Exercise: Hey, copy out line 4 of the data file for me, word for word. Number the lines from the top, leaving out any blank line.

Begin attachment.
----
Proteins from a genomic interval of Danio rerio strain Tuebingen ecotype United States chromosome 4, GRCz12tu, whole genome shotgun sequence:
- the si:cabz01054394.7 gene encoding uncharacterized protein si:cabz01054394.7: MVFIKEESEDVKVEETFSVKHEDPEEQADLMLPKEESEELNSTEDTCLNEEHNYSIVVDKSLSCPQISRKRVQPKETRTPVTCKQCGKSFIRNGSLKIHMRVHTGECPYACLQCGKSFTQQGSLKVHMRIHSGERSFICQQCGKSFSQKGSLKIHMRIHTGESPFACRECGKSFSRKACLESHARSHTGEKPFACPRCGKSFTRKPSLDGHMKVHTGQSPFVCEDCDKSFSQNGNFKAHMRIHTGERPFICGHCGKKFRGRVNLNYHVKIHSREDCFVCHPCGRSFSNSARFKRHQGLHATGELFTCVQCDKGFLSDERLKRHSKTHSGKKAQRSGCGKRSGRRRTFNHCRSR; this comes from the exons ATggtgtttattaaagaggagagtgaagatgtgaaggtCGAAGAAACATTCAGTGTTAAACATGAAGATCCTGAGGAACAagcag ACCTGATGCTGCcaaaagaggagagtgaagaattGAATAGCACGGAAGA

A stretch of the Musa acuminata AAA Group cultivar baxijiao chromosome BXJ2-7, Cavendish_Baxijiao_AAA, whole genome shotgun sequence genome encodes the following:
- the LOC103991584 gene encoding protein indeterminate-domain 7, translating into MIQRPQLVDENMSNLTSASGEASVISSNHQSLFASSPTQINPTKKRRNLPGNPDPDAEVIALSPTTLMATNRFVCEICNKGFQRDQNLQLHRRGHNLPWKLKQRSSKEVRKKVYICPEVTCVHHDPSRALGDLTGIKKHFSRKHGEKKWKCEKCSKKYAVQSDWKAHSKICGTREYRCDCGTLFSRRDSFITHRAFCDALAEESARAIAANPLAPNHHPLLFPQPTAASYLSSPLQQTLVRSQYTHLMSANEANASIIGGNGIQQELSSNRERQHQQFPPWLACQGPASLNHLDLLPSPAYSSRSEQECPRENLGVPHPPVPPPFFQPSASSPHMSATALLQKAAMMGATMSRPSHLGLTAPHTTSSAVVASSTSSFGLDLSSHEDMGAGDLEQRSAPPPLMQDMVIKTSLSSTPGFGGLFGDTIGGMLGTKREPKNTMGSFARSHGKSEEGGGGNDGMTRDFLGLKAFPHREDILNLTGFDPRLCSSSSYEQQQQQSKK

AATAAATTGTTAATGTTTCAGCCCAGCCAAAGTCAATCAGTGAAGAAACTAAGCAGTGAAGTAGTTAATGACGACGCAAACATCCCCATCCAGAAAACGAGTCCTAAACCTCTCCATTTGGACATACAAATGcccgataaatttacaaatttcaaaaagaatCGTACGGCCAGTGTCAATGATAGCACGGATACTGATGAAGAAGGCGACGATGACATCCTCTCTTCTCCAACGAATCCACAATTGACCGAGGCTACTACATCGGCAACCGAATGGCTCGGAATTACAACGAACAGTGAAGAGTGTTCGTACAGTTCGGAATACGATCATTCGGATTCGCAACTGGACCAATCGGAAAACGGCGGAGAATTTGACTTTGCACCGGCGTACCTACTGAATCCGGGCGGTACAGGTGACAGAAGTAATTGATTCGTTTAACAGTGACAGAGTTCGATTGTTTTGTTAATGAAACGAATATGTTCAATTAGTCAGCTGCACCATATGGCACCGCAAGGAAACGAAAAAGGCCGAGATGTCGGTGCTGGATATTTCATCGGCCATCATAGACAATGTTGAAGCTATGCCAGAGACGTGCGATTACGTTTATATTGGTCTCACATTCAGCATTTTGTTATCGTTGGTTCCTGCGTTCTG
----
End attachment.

- the LOC103991584 gene encoding protein indeterminate-domain 7, translating into MIQRPQLVDENMSNLTSASGEASVISSNHQSLFASSPTQINPTKKRRNLPGNPDPDAEVIALSPTTLMATNRFVCEICNKGFQRDQNLQLHRRGHNLPWKLKQRSSKEVRKKVYICPEVTCVHHDPSRALGDLTGIKKHFSRKHGEKKWKCEKCSKKYAVQSDWKAHSKICGTREYRCDCGTLFSRRDSFITHRAFCDALAEESARAIAANPLAPNHHPLLFPQPTAASYLSSPLQQTLVRSQYTHLMSANEANASIIGGNGIQQELSSNRERQHQQFPPWLACQGPASLNHLDLLPSPAYSSRSEQECPRENLGVPHPPVPPPFFQPSASSPHMSATALLQKAAMMGATMSRPSHLGLTAPHTTSSAVVASSTSSFGLDLSSHEDMGAGDLEQRSAPPPLMQDMVIKTSLSSTPGFGGLFGDTIGGMLGTKREPKNTMGSFARSHGKSEEGGGGNDGMTRDFLGLKAFPHREDILNLTGFDPRLCSSSSYEQQQQQSKK